Nokia (NYSE:NOK) and Microsoft (NASDAQ:MSFT) could emerge as unlikely beneficiaries of Apple's (NASDAQ:AAPL) $1 billion patent-infringement win against Samsung.
Windows Phone, which has languished with less than 3 percent of the world's smartphone market, has suddenly become a more attractive and less costly option for OEMs, according to analysts. Both Nokia and Microsoft have strong intellectual property portfolios, which make them less likely targets for patent litigation than Samsung and other handset makers using Google's (NASDAQ:GOOG) Android platform.
Nokia holds more than 30,000 patents and about 10,000 patented innovations in wireless technology, and its patent portfolio is valued at $5 billion to $13 billion, according to the Wall Street Journal. Meantime, Microsoft has been signing up Android OEMs, including Samsung, LG Electronics and HTC, for patent-licensing deals of its own.
"I am sure that vendors in the Android ecosystem are wondering how long it will be before they become Apple's target," Gartner analyst Carolina Milanesi told Bloomberg. "This might sway some vendors to look at Windows Phone 8 as an alternative, and for the ones like HTC and even Samsung, who have already announced plans to bring to market a WP8 device, how much stronger their investment should be."
The timing of the verdict also helps Microsoft, which is preparing to unleash, via its partners, a slew of Windows Phone 8 smartphones this fall. Microsoft hopes that the new software--and added carrier support--will convince consumers to finally embrace Windows Phone.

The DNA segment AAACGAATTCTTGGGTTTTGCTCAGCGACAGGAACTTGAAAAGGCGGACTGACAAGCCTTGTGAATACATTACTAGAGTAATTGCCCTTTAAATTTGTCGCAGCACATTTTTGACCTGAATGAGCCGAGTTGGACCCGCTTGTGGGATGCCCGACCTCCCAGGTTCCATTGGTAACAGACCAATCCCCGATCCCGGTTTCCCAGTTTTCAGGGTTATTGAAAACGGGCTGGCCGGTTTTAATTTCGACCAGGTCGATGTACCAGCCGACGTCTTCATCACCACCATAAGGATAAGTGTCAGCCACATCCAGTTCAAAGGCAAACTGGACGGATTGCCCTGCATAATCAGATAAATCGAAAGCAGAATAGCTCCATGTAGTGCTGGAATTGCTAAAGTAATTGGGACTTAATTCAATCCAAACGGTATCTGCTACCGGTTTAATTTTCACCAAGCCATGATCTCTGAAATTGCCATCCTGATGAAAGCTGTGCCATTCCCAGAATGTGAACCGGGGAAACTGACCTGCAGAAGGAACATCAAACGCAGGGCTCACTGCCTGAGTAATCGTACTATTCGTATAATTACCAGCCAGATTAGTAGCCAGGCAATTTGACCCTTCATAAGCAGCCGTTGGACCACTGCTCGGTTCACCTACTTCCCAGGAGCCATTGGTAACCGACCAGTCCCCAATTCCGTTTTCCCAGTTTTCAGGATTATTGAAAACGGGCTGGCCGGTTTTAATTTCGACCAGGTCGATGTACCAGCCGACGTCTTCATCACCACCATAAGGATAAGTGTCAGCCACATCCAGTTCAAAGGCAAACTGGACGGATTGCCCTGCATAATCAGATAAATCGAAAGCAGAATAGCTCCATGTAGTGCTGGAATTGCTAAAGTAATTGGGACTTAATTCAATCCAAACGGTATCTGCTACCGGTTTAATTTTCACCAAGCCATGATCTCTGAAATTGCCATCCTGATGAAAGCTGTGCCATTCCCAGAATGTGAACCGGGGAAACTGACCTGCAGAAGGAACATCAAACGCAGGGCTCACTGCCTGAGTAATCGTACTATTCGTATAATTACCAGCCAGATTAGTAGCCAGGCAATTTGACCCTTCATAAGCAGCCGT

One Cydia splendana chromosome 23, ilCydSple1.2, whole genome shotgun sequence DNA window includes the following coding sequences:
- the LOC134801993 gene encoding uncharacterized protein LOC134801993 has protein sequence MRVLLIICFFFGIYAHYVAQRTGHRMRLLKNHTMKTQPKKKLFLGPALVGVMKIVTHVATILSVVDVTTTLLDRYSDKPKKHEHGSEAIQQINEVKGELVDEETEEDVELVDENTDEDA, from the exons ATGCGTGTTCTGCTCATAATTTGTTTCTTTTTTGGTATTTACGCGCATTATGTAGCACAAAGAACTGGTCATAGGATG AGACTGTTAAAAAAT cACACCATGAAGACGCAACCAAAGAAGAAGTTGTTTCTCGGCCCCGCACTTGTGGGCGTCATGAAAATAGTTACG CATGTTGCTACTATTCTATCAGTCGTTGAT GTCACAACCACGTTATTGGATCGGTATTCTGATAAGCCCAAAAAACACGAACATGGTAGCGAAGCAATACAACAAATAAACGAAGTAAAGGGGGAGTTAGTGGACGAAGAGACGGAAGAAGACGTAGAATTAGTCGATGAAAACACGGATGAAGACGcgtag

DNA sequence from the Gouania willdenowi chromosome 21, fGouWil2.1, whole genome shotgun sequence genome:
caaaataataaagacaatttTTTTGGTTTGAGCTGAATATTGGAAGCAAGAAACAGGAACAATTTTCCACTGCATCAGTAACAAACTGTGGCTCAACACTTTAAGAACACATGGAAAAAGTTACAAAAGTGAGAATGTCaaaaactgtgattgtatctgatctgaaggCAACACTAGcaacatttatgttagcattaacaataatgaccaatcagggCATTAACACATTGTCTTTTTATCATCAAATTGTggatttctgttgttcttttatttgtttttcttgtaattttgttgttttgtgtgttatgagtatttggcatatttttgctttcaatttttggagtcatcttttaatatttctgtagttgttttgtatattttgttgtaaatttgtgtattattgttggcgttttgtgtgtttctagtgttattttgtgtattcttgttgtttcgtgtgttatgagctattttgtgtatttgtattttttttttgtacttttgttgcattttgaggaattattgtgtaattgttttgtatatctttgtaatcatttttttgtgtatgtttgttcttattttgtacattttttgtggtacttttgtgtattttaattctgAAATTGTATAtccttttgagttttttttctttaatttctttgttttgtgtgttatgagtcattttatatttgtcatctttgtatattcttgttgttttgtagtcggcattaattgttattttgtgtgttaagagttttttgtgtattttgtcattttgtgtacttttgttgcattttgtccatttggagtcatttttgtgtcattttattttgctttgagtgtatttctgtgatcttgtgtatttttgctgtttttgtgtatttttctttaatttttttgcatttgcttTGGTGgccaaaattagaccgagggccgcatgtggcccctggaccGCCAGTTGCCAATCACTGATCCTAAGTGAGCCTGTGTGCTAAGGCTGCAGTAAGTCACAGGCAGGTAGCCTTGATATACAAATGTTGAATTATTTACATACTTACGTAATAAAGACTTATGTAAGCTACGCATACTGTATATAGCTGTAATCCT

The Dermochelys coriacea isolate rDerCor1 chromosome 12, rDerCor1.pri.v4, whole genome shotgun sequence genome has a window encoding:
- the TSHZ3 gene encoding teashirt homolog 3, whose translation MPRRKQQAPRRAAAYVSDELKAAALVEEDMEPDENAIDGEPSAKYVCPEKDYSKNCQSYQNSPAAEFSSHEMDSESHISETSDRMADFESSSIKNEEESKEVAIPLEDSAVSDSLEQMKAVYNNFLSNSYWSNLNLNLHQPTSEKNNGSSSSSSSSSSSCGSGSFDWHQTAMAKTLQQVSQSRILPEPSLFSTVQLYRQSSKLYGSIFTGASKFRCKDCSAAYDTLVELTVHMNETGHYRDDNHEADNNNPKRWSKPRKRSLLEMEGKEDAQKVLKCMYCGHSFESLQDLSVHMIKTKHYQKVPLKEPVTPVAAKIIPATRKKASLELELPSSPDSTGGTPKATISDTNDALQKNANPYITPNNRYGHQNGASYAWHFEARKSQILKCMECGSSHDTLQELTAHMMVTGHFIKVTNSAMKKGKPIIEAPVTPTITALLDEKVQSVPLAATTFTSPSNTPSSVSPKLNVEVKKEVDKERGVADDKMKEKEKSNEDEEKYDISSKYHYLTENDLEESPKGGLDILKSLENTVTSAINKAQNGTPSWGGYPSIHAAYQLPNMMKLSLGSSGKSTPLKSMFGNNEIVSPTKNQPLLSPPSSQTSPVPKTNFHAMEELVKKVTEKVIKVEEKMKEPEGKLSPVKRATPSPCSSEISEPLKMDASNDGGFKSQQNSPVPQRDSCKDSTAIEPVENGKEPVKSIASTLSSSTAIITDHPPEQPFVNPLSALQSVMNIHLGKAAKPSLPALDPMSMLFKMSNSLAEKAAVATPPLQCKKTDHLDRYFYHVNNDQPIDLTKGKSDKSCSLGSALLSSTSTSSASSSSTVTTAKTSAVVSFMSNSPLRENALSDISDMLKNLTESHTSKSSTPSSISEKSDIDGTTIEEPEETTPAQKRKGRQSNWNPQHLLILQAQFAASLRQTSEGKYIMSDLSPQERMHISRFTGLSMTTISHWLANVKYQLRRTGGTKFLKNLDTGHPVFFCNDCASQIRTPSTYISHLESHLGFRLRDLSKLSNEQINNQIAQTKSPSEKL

The biggest winner may be Nokia, though the company has declined to comment on the verdict, saying that it remains committed to a policy of "active intellectual-property management" and nothing more.
"I think averting this whole mess is certainly making Nokia's decision go with Windows look smarter," Current Analysis analyst Avi Greengart told FierceWireless. Nokia last year switched from its Symbian and MeeGo platforms to Microsoft's Windows Phone offering for its smartphone future.
Greengart said that manufacturers could be driven into Microsoft's arms if Android's patent-licensing costs grow too cumbersome. "If you're paying Apple and Microsoft to build an Android phone, why not just pay Microsoft for a Windows Phone license and have the IP cost built in?" he said. "The challenge is that Microsoft has not convinced consumers that Window Phone is on par with Android."
The Apple-Samsung decision isn't likely to affect wireless carriers, Greengart said. Although carriers would certainly like a stronger third smartphone platform, they are interested in selling what consumers want to buy.
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